did defense counsel request a limiting instruction to the jury.
Defendant argues that the court improperly overruled the
hearsay objection because its ruling was based upon the medical
treatment exception, which our Supreme Court has limited to
statements made by the person being diagnosed or treated. State v.
Jones, 339 N.C. 114, 146, 451 S.E.2d 826, 842 (1994). He then
asserts prejudice from the objected-to testimony as the sole
foundation for Nurse Steele's opinion that M.G.'s conduct was
similar to characteristics of sexually-abused children.
Suggesting that defendant's reliance upon Jones is misplaced, the
State responds that, even if such testimony does not fall within
the medical treatment exception, it falls squarely within the
business records exception or, alternatively, was admissible under
N.C.G.S. § 8C-1, Rule 703, which governs the bases of expert
opinion testimony. Moreover, in light of the physical evidence and
the consistency of the girls' accounts, the State argues that the
defendant has failed to establish that such error would have
resulted in a different result at trial.
'Hearsay' is a statement, other than one made by the
declarant while testifying at the trial or hearing, offered in
evidence to prove the truth of the matter asserted. N.C.G.S. §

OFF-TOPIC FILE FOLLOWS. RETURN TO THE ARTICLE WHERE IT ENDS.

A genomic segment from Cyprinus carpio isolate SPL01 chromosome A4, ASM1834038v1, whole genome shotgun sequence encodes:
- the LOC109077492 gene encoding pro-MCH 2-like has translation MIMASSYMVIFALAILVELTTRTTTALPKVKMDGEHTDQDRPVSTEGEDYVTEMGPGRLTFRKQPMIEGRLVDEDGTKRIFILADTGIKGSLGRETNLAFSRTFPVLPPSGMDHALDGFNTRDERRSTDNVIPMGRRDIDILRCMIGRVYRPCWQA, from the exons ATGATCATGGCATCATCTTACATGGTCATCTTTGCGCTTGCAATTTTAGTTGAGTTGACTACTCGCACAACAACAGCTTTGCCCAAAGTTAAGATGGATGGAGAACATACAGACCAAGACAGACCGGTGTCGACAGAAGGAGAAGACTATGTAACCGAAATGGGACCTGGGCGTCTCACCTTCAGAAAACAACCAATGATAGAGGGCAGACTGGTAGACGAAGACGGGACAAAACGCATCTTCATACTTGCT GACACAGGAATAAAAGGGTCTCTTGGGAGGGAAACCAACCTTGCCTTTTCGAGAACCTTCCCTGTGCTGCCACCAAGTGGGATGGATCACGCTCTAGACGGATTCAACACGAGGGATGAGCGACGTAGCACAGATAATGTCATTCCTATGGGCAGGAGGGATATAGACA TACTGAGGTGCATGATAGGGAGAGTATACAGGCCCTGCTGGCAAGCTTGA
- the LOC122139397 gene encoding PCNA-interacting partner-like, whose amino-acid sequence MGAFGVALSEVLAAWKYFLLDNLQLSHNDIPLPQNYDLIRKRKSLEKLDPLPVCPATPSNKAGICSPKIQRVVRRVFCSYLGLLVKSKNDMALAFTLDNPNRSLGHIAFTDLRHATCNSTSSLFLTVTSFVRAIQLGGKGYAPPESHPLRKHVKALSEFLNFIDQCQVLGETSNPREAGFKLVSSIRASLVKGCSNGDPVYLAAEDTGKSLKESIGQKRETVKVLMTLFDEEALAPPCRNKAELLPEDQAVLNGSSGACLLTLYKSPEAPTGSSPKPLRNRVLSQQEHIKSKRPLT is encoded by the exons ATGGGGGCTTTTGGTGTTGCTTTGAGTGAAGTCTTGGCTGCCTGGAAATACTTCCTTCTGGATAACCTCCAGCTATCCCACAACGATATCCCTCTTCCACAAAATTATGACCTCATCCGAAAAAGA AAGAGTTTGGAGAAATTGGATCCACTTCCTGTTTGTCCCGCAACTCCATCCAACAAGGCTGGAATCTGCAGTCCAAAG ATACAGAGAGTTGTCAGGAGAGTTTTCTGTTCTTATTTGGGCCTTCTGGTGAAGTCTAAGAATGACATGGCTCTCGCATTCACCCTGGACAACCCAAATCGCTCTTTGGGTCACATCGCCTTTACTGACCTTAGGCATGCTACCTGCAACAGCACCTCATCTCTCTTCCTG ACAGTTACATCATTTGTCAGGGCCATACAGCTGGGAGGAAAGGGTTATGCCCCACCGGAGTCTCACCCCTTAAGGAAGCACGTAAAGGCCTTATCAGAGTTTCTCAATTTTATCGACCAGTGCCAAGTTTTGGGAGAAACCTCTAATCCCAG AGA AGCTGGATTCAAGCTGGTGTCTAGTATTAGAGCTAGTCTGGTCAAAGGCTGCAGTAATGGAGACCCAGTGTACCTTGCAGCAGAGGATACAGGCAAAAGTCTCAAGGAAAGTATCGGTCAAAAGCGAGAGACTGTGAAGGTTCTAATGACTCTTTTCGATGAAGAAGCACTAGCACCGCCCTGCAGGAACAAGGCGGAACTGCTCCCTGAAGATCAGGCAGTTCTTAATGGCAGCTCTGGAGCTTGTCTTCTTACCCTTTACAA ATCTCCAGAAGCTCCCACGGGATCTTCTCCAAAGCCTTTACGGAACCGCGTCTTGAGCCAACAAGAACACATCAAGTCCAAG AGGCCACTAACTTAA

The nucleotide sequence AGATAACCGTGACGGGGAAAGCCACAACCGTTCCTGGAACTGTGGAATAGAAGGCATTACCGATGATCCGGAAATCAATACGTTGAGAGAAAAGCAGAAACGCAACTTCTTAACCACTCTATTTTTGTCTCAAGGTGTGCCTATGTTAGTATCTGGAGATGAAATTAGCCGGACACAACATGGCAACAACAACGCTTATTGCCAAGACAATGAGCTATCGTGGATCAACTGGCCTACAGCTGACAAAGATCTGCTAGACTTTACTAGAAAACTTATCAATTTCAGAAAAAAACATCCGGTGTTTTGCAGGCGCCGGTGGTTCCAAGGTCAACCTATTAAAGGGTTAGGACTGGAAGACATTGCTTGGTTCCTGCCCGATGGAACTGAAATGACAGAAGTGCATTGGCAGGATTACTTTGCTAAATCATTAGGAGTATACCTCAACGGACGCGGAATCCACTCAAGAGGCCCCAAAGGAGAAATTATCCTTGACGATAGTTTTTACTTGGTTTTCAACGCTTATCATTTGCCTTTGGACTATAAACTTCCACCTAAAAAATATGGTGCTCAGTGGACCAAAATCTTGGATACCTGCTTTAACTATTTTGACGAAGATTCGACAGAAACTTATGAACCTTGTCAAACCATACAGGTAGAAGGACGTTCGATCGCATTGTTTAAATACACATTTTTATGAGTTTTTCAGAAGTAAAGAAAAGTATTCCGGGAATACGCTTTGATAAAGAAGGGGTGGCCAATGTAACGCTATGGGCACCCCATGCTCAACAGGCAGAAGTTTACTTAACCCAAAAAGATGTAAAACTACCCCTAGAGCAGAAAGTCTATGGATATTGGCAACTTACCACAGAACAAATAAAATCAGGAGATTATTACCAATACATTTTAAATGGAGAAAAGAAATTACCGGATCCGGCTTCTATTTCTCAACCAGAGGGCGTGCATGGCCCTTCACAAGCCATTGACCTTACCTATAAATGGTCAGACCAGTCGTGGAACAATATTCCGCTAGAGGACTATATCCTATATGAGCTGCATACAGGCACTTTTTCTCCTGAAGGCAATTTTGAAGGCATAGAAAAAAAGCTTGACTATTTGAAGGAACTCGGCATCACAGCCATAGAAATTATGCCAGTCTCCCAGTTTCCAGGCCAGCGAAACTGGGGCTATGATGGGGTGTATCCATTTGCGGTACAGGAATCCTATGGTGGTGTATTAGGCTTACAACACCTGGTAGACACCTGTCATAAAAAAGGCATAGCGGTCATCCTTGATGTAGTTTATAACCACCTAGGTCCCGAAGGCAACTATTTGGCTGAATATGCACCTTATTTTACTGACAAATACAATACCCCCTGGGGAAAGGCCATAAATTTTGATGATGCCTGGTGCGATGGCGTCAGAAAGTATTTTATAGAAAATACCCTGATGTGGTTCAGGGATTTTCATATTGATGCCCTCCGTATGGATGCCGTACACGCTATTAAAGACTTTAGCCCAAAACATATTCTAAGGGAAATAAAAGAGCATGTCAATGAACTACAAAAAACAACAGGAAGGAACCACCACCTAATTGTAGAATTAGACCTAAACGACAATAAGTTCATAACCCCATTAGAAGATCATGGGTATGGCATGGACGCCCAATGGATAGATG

8C-1, Rule 801(c) (2005). Hearsay is inadmissible except whereallowed by statute or the Rules of Evidence. N.C.G.S. § 8C-1, Rule
802 (2005). Inherently reliable information is admissible to show
the basis for an expert's opinion, even if the information would
otherwise be inadmissible hearsay. State v. Daughtry, 340 N.C.
488, 511, 459 S.E.2d 747, 758 (1995) (citations omitted).
N.C.G.S. § 8C-1, Rule 703 permits an expert to give an opinion
based on evidence not otherwise admissible at trial, provided the
evidence is of the type reasonably relied upon by other experts in
the field. Id. at 512, 459 S.E.2d at 759.
We find defendant's reliance on State v. Jones, 339 N.C. 114,
451 S.E.2d 826 (1994) to be misplaced. Assuming arguendo that the
court wrongfully admitted the statement under the medical treatment
exception, such error would be harmless because the father's
statements were admissible as the basis of Nurse Steele's expert
medical opinion. The trial court properly allowed Nurse Steele to
testify to the statements made by M.G.'s father from the Caregiver
Assessment Form for the purpose of explaining the basis of her
characterization of the child's behaviors as consistent with those